GRAYL Geopress Purifier
lb (90.7 kg)
in 1995 when I moved to Washington State. Since then, I have
backpacked in all seasons and conditions the Northwest has to
offer. I prefer trips on
rugged trails with plenty of elevation gain. While I continuously
strive to lighten my load, comfort and safety are most important to me.
I have finally managed to get my basic cold weather pack weight, not
including consumables, to under 30 lb (14 kg).
Height: 10.4" (26.5 cm)
Diameter (at base): 3.4" (8.6 cm)
[varified by tester]
|Listed: 15.9 oz (450 g)
Measured 16.65 oz (472 g)
|24 oz (710 ml)
[see note in report]
Geopress Purifier from Grayl is a rather ingenious combination of water
filter and bottle that operates very much like the French press style
of coffee makers. It filters out particulate material (dirt, sediment,
etc.), removes chemicals and waterborne pathogens (viruses, bacteria,
protozoan cysts). It can also improve the smell and taste of the water.
It is available in 4 colors: Alpine White, Camo Black, Coyote Amber,
and Visibility Orange (I received the Orange).
August 6 2019
Grayl Geopress Purifier looks similar to a large size water bottle. It
has a small drink opening with screw off cap (with retention strap),
and the entire top can be screwed off. The lid also has a loop that can
used to secure the bottle, such as to a pack strap or a carabiner. The
outer shell of the Geopress is textured and has a "TopoGrip” section to
improve grip. The outer shell is removed for water collection and then
the inner bottle/filter is inserted into the shell and pressed down to
force the collected water through the filter and into the inner bottle.
The inner bottle is a slightly opaque white plastic and the filter
connects to the bottom with a quarter turn bayonet style connection.
There are flexible seals around the filter and at the top of the bottle
to ensure a good seal and prevent leakage.
The filter cartridge
is removable and replaceable. It is rated for about 350 cycles (65 gal
/ 250L) and “Removes waterborne pathogens (99.99% of viruses, 99.9999%
of bacteria, 99.99% of protozoan cysts), including Rotavirus, Hepatitis
A, Norovirus, Giardiasis, Cryptosporidium, E. Coli, Cholera,
Salmonella, Dysentery and more”. Like all other filters I have used,
there are warnings that allowing the filter to freeze can damage it.
bottle is somewhat larger and heavier than I had anticipated, but being
an all in one filter and bottle this is to be expected. For reference
the bottle is about the same size as a 32oz (1L) water bottle and when
full about the same weight, but the Geopress holds 24oz (710ml) of
water (see note below). All of the exterior surfaces of the product
have a textured surface giving it a feel of quality construction. The
lid includes rubber like surfaces to assist in making pressing
down on the lid while filtering more comfortable and less likely for my
hands to slip. The drinking lid is easy to remove and large enough to
allow for guzzling water if desired. The entire lid can be screwed off
to allow full access to the drinking bottle (cleaning, adding ice,
receiving the product I disassembled it and inspected it for flaws or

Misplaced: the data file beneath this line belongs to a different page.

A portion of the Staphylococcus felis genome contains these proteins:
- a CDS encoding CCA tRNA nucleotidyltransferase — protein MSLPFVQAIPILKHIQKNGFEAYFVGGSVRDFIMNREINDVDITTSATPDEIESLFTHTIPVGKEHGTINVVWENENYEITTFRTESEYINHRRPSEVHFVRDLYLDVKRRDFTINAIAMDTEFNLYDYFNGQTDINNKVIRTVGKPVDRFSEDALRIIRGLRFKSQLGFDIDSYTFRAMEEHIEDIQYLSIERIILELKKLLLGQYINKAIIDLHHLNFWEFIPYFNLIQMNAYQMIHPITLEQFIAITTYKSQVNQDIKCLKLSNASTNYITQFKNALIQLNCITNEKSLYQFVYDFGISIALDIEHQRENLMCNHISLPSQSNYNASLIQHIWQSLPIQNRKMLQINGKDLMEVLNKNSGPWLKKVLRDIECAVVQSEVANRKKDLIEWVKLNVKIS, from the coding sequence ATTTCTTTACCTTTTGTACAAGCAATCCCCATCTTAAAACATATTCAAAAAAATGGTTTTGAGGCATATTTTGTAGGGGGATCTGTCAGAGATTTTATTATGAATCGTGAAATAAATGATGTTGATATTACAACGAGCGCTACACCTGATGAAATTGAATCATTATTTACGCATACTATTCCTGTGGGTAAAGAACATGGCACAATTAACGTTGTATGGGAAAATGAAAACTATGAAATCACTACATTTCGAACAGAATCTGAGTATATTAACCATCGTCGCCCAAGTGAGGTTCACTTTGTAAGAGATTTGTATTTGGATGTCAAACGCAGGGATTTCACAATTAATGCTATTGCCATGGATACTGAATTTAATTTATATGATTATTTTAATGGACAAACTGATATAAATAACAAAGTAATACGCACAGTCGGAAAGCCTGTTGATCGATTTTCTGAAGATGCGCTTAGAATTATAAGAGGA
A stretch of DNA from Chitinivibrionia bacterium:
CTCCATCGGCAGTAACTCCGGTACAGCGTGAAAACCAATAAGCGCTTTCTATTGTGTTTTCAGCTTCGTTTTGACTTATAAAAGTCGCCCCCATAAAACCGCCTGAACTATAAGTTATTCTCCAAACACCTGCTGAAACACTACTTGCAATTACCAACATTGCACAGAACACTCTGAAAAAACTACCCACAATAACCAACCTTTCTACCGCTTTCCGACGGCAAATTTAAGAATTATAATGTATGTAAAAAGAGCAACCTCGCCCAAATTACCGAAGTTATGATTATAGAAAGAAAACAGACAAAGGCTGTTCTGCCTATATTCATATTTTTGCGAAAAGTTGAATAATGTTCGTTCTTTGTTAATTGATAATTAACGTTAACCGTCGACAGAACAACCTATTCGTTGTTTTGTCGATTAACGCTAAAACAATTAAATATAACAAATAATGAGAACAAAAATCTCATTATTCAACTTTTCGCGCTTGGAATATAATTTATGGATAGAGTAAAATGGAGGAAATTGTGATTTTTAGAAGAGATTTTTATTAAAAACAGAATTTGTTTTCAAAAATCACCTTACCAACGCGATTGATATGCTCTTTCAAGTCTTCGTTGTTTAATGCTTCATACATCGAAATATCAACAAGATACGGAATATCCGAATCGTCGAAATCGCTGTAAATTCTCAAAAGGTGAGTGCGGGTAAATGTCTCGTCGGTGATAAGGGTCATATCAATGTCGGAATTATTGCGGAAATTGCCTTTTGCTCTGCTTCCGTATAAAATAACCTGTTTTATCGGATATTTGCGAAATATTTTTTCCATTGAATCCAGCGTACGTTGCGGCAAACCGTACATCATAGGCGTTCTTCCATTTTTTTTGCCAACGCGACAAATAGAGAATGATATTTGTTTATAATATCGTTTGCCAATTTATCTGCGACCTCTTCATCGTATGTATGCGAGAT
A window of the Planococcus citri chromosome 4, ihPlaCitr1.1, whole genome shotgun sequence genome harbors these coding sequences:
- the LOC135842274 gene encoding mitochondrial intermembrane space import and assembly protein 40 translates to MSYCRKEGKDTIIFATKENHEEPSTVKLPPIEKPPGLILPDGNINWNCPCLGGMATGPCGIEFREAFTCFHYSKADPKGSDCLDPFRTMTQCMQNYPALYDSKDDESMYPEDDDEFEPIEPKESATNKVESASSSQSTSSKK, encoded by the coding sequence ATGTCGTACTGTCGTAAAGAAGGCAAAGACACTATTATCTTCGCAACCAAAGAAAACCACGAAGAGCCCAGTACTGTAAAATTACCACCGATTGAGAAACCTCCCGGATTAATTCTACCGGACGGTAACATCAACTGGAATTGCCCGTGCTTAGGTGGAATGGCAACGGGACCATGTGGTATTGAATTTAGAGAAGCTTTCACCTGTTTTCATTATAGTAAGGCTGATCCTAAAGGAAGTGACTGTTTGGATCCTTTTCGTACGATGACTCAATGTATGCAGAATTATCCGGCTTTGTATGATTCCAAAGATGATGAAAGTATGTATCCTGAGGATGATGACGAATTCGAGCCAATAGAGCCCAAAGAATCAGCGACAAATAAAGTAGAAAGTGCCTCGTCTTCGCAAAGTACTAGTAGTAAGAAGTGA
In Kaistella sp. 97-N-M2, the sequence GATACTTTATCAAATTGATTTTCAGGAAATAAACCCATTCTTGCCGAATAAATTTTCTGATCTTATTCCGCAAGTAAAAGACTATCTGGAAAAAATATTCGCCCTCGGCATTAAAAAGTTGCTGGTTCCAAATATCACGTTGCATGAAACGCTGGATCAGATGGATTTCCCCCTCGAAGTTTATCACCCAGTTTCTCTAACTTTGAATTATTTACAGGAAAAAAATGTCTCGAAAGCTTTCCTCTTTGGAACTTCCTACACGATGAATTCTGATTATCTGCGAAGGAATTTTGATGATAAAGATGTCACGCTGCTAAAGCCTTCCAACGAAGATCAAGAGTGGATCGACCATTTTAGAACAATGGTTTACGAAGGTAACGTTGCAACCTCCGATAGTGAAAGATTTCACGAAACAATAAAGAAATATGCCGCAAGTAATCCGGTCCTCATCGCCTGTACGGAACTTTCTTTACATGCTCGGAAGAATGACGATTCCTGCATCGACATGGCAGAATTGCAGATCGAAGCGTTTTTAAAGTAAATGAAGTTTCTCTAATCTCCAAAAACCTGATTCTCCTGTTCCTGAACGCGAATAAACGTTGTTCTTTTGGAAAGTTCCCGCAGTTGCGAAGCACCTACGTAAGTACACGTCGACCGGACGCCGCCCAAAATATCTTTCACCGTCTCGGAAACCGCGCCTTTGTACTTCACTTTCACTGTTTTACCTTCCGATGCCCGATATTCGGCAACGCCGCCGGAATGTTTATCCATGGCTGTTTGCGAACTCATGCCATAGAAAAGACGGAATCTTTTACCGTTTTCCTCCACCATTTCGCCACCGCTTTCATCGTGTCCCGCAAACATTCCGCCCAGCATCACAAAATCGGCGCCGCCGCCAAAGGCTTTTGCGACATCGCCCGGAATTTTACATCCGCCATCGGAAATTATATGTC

defects (found none) and reassembled, then filled the outer shell with
tap water and inserted the inner bottle/filter. I was expecting the
filtering to take some force but was still a bit surprised at how much.
But in seeing how quickly it filtered the water (<30seconds) I
believe the amount of force needed compared with the flow rate seems
reasonable. For reference I have other filters that take far less force
but also operate at a much lower rate. It seems the overall effort it
takes is about equal. (effort = force X time) As my tap water has a
slight but noticeable taste of chlorine I performed a taste test of
unfiltered tap water vs the water out of this filter and the chlorine
taste was noticeably absent from the filtered water.
listed capacity of the filter is 24 oz (710 ml). I filled the outer
shell to the full line, filtered it, and measured what was in the inner
bottle and got 22oz (650 ml) and I found the inner bottle could hold
about 26 oz (769 ml).
One thing I immediately considered upon
receiving this product is that its simplicity and all-in-one design
seems like a good option for outings where carrying large volumes of
water are not necessary, and since I really don’t like carrying any
more water than I need this seems like a good design. For other outings
this would require filtering the water one batch at a time and then
transferring to a separate container(s). But since this is in essence
what most common water filters do anyway this may sound worse than it
really is in practice. I guess I will find out during the testing.
would note that I have used at least 5-6 different make/models water
filters over the years. While much of the water in the areas I frequent is probably perfectly safe to drink, Giardiasis &
has been found in some of the local water and of course there is no way
to really know what is going on upstream so I prefer to not take
chances and filter or boil any water I plan to consume. Another factor
is much of the water I collect tends to be from streams and lakes where
the amount of grit, sediment, and general ‘floaties’ (e.g. bugs and
stuff) can be rather high and I have had filters clog on me. As such my